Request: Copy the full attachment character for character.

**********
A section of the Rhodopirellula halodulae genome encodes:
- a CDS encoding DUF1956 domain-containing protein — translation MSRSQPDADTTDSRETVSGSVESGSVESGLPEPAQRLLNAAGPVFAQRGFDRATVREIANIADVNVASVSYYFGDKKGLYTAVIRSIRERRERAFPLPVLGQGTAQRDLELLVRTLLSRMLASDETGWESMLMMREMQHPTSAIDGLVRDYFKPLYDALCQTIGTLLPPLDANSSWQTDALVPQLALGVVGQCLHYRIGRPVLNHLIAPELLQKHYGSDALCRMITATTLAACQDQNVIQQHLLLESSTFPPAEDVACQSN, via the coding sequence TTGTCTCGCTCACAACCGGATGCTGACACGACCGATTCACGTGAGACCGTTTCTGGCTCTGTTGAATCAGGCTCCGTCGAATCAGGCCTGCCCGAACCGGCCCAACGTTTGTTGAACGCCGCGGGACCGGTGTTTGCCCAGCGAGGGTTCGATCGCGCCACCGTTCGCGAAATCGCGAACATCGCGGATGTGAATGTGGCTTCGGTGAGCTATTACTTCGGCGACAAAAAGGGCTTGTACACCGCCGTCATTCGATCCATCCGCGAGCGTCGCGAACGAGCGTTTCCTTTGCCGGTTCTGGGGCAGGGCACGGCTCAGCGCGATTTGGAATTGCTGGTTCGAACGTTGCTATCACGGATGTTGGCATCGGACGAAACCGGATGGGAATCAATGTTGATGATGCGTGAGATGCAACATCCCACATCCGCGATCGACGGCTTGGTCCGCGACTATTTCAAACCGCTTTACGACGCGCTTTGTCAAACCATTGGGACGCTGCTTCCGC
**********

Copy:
A section of the Rhodopirellula halodulae genome encodes:
- a CDS encoding DUF1956 domain-containing protein — translation MSRSQPDADTTDSRETVSGSVESGSVESGLPEPAQRLLNAAGPVFAQRGFDRATVREIANIADVNVASVSYYFGDKKGLYTAVIRSIRERRERAFPLPVLGQGTAQRDLELLVRTLLSRMLASDETGWESMLMMREMQHPTSAIDGLVRDYFKPLYDALCQTIGTLLPPLDANSSWQTDALVPQLALGVVGQCLHYRIGRPVLNHLIAPELLQKHYGSDALCRMITATTLAACQDQNVIQQHLLLESSTFPPAEDVACQSN, via the coding sequence TTGTCTCGCTCACAACCGGATGCTGACACGACCGATTCACGTGAGACCGTTTCTGGCTCTGTTGAATCAGGCTCCGTCGAATCAGGCCTGCCCGAACCGGCCCAACGTTTGTTGAACGCCGCGGGACCGGTGTTTGCCCAGCGAGGGTTCGATCGCGCCACCGTTCGCGAAATCGCGAACATCGCGGATGTGAATGTGGCTTCGGTGAGCTATTACTTCGGCGACAAAAAGGGCTTGTACACCGCCGTCATTCGATCCATCCGCGAGCGTCGCGAACGAGCGTTTCCTTTGCCGGTTCTGGGGCAGGGCACGGCTCAGCGCGATTTGGAATTGCTGGTTCGAACGTTGCTATCACGGATGTTGGCATCGGACGAAACCGGATGGGAATCAATGTTGATGATGCGTGAGATGCAACATCCCACATCCGCGATCGACGGCTTGGTCCGCGACTATTTCAAACCGCTTTACGACGCGCTTTGTCAAACCATTGGGACGCTGCTTCCGC